The report uses existing tsunami data to create an inundation model for San Francisco–basically, what size waves will reach the shores of the city. The model was calibrated with data from historical tsunami events, and then dozens of scenarios were analyzed. The report found the following:

Sensitivity study results show that the San Francisco Bay area is at greatest risk from a tsunami generated in the eastern portion of the Aleutian-Alaska-Cascadia Subduction Zone. A maximum wave of 7.6 m is predicted for a tsunami generated in Aleutian-Alaska-Cascadia segments 29–38…Tsunami waves from the northern portion of the Kuril and Japan subduction zones and those generated along the southern portion of Chile pose a significant risk to the San Francisco area with waves greater than 1 m predicted. [6]

Different Scenarios Tested along the Aleutian-Alaska-Cascadia Subduction Zone:

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Potential wave heights

This report shows that maximum wave heights actually reaching the shores of San Francisco would be generally no greater than 3-4 meters. It also confirms that that the Cascadia Subduction Zone poses significant risk (unfortunately, a scenario was not tested which simulated a quake occurring directly on the Cascadia fault).


Alt text In recent years, California has produced inundation maps that show potential water levels in a tsunami event. Unfortunately they seem rather unscientific–according to the California Geological Survey, "We used one elevation for the whole state. We just drew a line at 30 feet up from sea level." Fortunately, most wave surges wouldn't come close to this level. [7]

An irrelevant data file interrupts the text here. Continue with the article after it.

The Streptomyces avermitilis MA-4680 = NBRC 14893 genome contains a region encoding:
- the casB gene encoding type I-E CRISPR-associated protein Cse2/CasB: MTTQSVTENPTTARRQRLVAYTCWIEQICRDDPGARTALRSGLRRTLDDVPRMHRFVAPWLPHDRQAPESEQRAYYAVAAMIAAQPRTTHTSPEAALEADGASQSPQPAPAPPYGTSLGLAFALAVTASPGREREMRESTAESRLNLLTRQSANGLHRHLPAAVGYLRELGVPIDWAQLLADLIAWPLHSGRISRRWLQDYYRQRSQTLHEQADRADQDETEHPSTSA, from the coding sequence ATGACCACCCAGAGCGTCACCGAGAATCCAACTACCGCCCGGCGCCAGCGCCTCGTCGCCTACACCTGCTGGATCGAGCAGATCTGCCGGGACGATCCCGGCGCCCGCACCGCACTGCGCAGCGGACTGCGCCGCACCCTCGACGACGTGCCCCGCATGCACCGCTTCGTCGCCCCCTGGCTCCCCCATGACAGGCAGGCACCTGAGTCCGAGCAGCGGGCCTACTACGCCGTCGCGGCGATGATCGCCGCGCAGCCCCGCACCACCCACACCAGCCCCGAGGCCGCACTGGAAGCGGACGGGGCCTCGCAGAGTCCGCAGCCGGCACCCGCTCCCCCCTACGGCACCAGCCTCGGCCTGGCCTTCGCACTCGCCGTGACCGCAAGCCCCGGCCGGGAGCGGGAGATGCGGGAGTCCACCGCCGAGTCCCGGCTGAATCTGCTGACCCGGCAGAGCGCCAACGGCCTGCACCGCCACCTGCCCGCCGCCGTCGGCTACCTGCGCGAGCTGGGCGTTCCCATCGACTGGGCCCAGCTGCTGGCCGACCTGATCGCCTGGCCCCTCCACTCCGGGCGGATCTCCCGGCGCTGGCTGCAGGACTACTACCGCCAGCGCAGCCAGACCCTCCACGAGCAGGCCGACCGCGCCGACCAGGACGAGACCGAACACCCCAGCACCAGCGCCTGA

To view inundation maps for your area, you have two options:

  1. (Better) Search on an interactive Google Map
  2. Download an image of the inundation map by California county

If you discover that you live in an inundation zone, you'll need to make preparations for what you'll do in the event of a disaster and plan an escape route. Fortunately is looks like the Inner Sunset (where I live), is incredibly safe at roughly 200 feet above sea-level (to see elevation levels for where you live, you can use MyTopo's interactive maps).

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The short answer is definitely yes. However, only a few portions of the city face inundation, even from a massive wave. Although you should exercise caution when near the shore, and should definitely have an evacuation plan in place if you live in an inundation area, destruction from land-shaking earthquakes is a much larger concern for most San Francisco residents.


There are many resources available online for preparing yourself in the event of a tsunami. The USGS has produced an informative video on tsunami preparedness specifically for Northern California (go to 4:58 for some particularly fine acting):

You can also use the following helpful resources:

  • AlertSF - Sign-up for SMS alerts based on the San Francisco neighborhood you live/work in
  • - Find instructions on what to do in various disasters and what to include in an emergency pack/go-bag (translated into 5 different languages)
  • Surviving a Tsunami - Read an interesting USGS report, which uses lessons from past tsunami's to instruct those at risk on how to survive in the event of a tsunami

I'm sure I haven't covered all of the resources out there, so let me know if I missed something (or especially if I made a factual error).